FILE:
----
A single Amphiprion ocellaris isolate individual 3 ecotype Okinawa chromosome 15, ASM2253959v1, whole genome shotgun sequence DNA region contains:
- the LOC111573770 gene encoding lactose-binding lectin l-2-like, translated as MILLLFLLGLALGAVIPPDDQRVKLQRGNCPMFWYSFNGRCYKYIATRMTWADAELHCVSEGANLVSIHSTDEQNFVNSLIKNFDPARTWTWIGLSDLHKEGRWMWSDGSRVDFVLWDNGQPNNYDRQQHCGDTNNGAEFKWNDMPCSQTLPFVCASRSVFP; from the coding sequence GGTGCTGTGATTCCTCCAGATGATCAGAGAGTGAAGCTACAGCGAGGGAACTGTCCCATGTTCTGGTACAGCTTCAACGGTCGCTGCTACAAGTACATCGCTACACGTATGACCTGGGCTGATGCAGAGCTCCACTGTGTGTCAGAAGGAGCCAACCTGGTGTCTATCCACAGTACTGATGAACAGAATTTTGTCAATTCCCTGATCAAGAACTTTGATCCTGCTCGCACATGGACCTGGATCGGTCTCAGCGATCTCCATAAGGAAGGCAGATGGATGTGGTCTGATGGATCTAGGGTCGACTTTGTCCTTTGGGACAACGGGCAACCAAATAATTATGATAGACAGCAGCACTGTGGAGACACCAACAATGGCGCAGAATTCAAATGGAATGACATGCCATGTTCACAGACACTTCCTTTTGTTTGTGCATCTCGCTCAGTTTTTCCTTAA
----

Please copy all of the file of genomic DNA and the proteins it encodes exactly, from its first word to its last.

A single Amphiprion ocellaris isolate individual 3 ecotype Okinawa chromosome 15, ASM2253959v1, whole genome shotgun sequence DNA region contains:
- the LOC111573770 gene encoding lactose-binding lectin l-2-like, translated as MILLLFLLGLALGAVIPPDDQRVKLQRGNCPMFWYSFNGRCYKYIATRMTWADAELHCVSEGANLVSIHSTDEQNFVNSLIKNFDPARTWTWIGLSDLHKEGRWMWSDGSRVDFVLWDNGQPNNYDRQQHCGDTNNGAEFKWNDMPCSQTLPFVCASRSVFP; from the coding sequence GGTGCTGTGATTCCTCCAGATGATCAGAGAGTGAAGCTACAGCGAGGGAACTGTCCCATGTTCTGGTACAGCTTCAACGGTCGCTGCTACAAGTACATCGCTACACGTATGACCTGGGCTGATGCAGAGCTCCACTGTGTGTCAGAAGGAGCCAACCTGGTGTCTATCCACAGTACTGATGAACAGAATTTTGTCAATTCCCTGATCAAGAACTTTGATCCTGCTCGCACATGGACCTGGATCGGTCTCAGCGATCTCCATAAGGAAGGCAGATGGATGTGGTCTGATGGATCTAGGGTCGACTTTGTCCTTTGGGACAACGGGCAACCAAATAATTATGATAGACAGCAGCACTGTGGAGACACCAACAATGGCGCAGAATTCAAATGGAATGACATGCCATGTTCACAGACACTTCCTTTTGTTTGTGCATCTCGCTCAGTTTTTCCTTAA